Public Servants Disclosure Protection Act (S.C. 2005, c. 46)
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Act current to 2023-03-06 and last amended on 2022-07-26. Previous Versions
Public Servants Disclosure Protection Act
S.C. 2005, c. 46
Assented to 2005-11-25
An Act to establish a procedure for the disclosure of wrongdoings in the public sector, including the protection of persons who disclose the wrongdoings
the federal public administration is an important national institution and is part of the essential framework of Canadian parliamentary democracy;
it is in the public interest to maintain and enhance public confidence in the integrity of public servants;
confidence in public institutions can be enhanced by establishing effective procedures for the disclosure of wrongdoings and for protecting public servants who disclose wrongdoings, and by establishing a code of conduct for the public sector;
public servants owe a duty of loyalty to their employer and enjoy the right to freedom of expression as guaranteed by the Canadian Charter of Rights and Freedoms and that this Act strives to achieve an appropriate balance between those two important principles;
the Government of Canada commits to establishing a Charter of Values of Public Service setting out the values that should guide public servants in their work and professional conduct;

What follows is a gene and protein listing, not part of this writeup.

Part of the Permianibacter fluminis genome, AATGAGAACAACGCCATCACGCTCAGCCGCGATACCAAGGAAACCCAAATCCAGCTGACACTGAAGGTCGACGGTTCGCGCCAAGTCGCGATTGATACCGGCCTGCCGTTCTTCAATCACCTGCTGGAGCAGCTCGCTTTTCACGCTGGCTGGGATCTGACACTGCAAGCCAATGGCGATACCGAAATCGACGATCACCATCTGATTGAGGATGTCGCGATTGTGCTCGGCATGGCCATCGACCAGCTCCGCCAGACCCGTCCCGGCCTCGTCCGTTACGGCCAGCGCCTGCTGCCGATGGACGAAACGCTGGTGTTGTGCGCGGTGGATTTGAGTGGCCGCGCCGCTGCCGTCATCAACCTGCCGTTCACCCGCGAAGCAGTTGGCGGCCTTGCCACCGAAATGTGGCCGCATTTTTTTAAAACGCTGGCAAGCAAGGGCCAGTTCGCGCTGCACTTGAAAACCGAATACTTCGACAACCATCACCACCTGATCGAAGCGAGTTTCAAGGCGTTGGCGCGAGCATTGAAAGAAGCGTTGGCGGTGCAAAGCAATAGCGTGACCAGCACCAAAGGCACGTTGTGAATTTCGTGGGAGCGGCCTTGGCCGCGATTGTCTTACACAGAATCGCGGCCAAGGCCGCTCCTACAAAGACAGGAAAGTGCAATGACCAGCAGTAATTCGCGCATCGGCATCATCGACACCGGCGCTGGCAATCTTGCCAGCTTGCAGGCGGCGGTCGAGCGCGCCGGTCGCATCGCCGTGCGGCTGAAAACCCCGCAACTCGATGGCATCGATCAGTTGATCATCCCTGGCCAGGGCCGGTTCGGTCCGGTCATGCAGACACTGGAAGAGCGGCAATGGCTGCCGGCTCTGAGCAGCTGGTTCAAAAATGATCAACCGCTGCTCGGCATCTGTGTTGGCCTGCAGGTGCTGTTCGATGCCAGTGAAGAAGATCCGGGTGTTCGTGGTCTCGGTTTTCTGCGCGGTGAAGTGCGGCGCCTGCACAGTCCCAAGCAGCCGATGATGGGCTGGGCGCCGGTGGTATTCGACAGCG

- 2005, c. 46, s. 59(E).
Her Majesty, by and with the advice and consent of the Senate and House of Commons of Canada, enacts as follows:
Marginal note:Short title
1 This Act may be cited as the Public Servants Disclosure Protection Act.
2 (1) The following definitions apply in this Act.
Agency[Repealed, 2010, c. 12, s. 1678]
- chief executive
chief executive means the deputy head or chief executive officer of any portion of the public sector, or the person who occupies any other similar position, however called, in the public sector. (administrateur général)
Commissioner means the Public Sector Integrity Commissioner appointed under subsection 39(1). (commissaire)
investigation means, for the purposes of sections 24, 25, 26 to 31, 33, 34, 36 and 37, an investigation into a disclosure and an investigation commenced under section 33. (enquête)
- member of the Royal Canadian Mounted Police
member of the Royal Canadian Mounted Police means a person who is a member or a special constable of the Royal Canadian Mounted Police or who is employed by that force under terms and conditions substantially the same as those of one of its members. (membre de la Gendarmerie royale du Canada)
Minister[Repealed, 2010, c. 12, s. 1678]
- protected disclosure
protected disclosure means a disclosure that is made in good faith and that is made by a public servant
(a) in accordance with this Act;
(b) in the course of a parliamentary proceeding;
(c) in the course of a procedure established under any other Act of Parliament; or
(d) when lawfully required to do so. (divulgation protégée)
- public sector
public sector means
(a) the departments named in Schedule I to the Financial Administration Act and the other portions of the federal public administration named in Schedules I.1 to V to that Act; and
(b) the Crown corporations and the other public bodies set out in Schedule 1.
However, subject to sections 52 and 53, public sector does not include the Canadian Forces, the Canadian Security Intelligence Service or the Communications Security Establishment. (secteur public)
- public servant
public servant means every person employed in the public sector, every member of the Royal Canadian Mounted Police and every chief executive. (fonctionnaire)